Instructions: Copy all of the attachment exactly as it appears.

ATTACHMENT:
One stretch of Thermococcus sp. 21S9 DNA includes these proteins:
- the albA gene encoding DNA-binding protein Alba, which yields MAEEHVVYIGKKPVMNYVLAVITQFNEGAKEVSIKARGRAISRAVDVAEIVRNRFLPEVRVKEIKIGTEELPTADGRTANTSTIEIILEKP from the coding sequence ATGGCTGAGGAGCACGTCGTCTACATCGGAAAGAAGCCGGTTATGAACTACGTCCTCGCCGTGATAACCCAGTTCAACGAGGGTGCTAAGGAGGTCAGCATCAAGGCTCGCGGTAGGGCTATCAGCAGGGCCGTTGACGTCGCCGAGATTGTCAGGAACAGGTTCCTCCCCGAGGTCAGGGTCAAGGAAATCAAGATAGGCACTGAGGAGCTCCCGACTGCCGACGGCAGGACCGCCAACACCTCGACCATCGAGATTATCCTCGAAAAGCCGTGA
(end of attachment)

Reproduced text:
One stretch of Thermococcus sp. 21S9 DNA includes these proteins:
- the albA gene encoding DNA-binding protein Alba, which yields MAEEHVVYIGKKPVMNYVLAVITQFNEGAKEVSIKARGRAISRAVDVAEIVRNRFLPEVRVKEIKIGTEELPTADGRTANTSTIEIILEKP from the coding sequence ATGGCTGAGGAGCACGTCGTCTACATCGGAAAGAAGCCGGTTATGAACTACGTCCTCGCCGTGATAACCCAGTTCAACGAGGGTGCTAAGGAGGTCAGCATCAAGGCTCGCGGTAGGGCTATCAGCAGGGCCGTTGACGTCGCCGAGATTGTCAGGAACAGGTTCCTCCCCGAGGTCAGGGTCAAGGAAATCAAGATAGGCACTGAGGAGCTCCCGACTGCCGACGGCAGGACCGCCAACACCTCGACCATCGAGATTATCCTCGAAAAGCCGTGA